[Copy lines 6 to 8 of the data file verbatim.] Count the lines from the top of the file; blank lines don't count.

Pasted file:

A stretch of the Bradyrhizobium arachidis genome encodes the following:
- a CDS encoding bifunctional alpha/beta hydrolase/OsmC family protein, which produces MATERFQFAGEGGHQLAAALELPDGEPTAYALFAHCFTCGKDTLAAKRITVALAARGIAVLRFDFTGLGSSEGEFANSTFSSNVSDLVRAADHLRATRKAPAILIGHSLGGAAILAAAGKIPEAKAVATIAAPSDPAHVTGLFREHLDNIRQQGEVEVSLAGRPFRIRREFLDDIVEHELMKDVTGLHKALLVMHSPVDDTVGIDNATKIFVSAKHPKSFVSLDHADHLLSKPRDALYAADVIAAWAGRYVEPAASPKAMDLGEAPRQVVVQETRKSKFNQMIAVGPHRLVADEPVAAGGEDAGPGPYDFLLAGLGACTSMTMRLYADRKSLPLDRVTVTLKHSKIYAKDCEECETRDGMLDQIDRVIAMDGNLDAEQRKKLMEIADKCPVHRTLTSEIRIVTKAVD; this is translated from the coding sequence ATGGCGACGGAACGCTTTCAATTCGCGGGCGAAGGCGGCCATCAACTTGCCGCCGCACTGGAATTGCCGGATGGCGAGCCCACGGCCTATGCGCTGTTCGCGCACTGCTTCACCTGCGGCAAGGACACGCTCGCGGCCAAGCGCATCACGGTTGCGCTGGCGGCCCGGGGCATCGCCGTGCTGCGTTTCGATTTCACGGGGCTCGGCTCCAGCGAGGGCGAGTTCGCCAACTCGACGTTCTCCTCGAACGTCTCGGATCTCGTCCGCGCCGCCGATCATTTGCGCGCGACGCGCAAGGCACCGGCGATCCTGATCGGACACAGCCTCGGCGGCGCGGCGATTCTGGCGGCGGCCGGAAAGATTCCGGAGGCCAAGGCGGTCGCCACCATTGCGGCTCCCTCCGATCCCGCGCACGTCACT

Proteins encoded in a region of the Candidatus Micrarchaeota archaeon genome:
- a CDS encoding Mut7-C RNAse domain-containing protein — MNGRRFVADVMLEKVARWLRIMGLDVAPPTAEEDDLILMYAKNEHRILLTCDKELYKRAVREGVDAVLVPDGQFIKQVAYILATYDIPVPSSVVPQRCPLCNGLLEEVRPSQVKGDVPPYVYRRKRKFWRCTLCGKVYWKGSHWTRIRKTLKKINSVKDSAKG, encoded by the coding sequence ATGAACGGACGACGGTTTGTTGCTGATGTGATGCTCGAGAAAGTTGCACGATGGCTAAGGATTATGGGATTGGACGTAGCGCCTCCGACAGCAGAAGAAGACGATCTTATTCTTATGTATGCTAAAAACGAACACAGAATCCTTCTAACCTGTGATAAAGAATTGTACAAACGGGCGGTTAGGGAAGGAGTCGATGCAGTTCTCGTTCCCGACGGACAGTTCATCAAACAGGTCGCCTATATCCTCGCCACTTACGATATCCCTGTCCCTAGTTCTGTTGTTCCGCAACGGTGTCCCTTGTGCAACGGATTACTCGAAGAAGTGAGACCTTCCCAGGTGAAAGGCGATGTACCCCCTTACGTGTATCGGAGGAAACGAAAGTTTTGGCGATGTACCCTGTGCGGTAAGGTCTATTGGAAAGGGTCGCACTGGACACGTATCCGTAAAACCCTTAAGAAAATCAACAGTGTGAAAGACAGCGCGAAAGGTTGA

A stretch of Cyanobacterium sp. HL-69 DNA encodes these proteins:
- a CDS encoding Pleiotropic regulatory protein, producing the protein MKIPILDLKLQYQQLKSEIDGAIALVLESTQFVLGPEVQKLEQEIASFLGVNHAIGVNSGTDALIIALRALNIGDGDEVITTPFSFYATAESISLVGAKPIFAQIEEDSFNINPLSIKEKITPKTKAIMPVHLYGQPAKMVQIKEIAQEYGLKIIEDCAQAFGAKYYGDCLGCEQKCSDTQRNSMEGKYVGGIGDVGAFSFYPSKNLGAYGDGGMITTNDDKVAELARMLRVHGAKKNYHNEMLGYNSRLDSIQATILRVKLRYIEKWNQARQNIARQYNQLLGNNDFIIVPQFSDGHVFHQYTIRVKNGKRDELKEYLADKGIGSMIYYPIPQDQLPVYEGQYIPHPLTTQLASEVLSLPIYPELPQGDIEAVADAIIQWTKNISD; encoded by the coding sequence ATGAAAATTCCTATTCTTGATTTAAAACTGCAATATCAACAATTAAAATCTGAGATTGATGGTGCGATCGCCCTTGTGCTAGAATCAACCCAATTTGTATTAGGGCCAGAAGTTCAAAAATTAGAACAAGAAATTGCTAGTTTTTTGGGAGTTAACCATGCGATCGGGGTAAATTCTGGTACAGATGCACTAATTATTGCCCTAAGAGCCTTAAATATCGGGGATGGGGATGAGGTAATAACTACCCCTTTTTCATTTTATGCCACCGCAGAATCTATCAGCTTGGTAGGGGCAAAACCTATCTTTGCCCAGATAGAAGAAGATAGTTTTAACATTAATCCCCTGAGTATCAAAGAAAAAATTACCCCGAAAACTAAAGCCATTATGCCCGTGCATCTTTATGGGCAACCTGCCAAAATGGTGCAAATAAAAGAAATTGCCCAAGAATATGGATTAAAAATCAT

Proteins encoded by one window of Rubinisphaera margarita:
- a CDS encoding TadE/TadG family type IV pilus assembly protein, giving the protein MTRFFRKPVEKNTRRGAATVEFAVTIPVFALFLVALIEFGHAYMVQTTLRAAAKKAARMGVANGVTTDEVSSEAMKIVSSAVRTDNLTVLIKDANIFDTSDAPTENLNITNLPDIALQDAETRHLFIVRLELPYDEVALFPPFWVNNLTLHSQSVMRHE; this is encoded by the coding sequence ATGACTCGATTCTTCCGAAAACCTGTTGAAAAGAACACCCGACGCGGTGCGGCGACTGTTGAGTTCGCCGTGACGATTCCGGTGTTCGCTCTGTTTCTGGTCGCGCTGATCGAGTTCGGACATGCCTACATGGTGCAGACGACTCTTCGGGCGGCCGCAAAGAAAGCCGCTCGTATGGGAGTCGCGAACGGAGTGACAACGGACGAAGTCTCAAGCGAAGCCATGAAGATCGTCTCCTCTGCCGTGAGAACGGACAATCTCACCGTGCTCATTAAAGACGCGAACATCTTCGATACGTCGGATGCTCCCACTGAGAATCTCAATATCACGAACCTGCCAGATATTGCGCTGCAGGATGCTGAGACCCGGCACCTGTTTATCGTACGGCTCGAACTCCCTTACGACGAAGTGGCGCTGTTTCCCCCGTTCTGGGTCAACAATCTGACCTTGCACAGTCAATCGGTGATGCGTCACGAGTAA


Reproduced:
- a CDS encoding Pleiotropic regulatory protein, producing the protein MKIPILDLKLQYQQLKSEIDGAIALVLESTQFVLGPEVQKLEQEIASFLGVNHAIGVNSGTDALIIALRALNIGDGDEVITTPFSFYATAESISLVGAKPIFAQIEEDSFNINPLSIKEKITPKTKAIMPVHLYGQPAKMVQIKEIAQEYGLKIIEDCAQAFGAKYYGDCLGCEQKCSDTQRNSMEGKYVGGIGDVGAFSFYPSKNLGAYGDGGMITTNDDKVAELARMLRVHGAKKNYHNEMLGYNSRLDSIQATILRVKLRYIEKWNQARQNIARQYNQLLGNNDFIIVPQFSDGHVFHQYTIRVKNGKRDELKEYLADKGIGSMIYYPIPQDQLPVYEGQYIPHPLTTQLASEVLSLPIYPELPQGDIEAVADAIIQWTKNISD; encoded by the coding sequence ATGAAAATTCCTATTCTTGATTTAAAACTGCAATATCAACAATTAAAATCTGAGATTGATGGTGCGATCGCCCTTGTGCTAGAATCAACCCAATTTGTATTAGGGCCAGAAGTTCAAAAATTAGAACAAGAAATTGCTAGTTTTTTGGGAGTTAACCATGCGATCGGGGTAAATTCTGGTACAGATGCACTAATTATTGCCCTAAGAGCCTTAAATATCGGGGATGGGGATGAGGTAATAACTACCCCTTTTTCATTTTATGCCACCGCAGAATCTATCAGCTTGGTAGGGGCAAAACCTATCTTTGCCCAGATAGAAGAAGATAGTTTTAACATTAATCCCCTGAGTATCAAAGAAAAAATTACCCCGAAAACTAAAGCCATTATGCCCGTGCATCTTTATGGGCAACCTGCCAAAATGGTGCAAATAAAAGAAATTGCCCAAGAATATGGATTAAAAATCAT

Proteins encoded by one window of Rubinisphaera margarita:
- a CDS encoding TadE/TadG family type IV pilus assembly protein, giving the protein MTRFFRKPVEKNTRRGAATVEFAVTIPVFALFLVALIEFGHAYMVQTTLRAAAKKAARMGVANGVTTDEVSSEAMKIVSSAVRTDNLTVLIKDANIFDTSDAPTENLNITNLPDIALQDAETRHLFIVRLELPYDEVALFPPFWVNNLTLHSQSVMRHE; this is encoded by the coding sequence ATGACTCGATTCTTCCGAAAACCTGTTGAAAAGAACACCCGACGCGGTGCGGCGACTGTTGAGTTCGCCGTGACGATTCCGGTGTTCGCTCTGTTTCTGGTCGCGCTGATCGAGTTCGGACATGCCTACATGGTGCAGACGACTCTTCGGGCGGCCGCAAAGAAAGCCGCTCGTATGGGAGTCGCGAACGGAGTGACAACGGACGAAGTCTCAAGCGAAGCCATGAAGATCGTCTCCTCTGCCGTGAGAACGGACAATCTCACCGTGCTCATTAAAGACGCGAACATCTTCGATACGTCGGATGCTCCCACTGAGAATCTCAATATCACGAACCTGCCAGATATTGCGCTGCAGGATGCTGAGACCCGGCACCTGTTTATCGTACGGCTCGAACTCCCTTACGACGAAGTGGCGCTGTTTCCCCCGTTCTGGGTCAACAATCTGACCTTGCACAGTCAATCGGTGATGCGTCACGAGTAA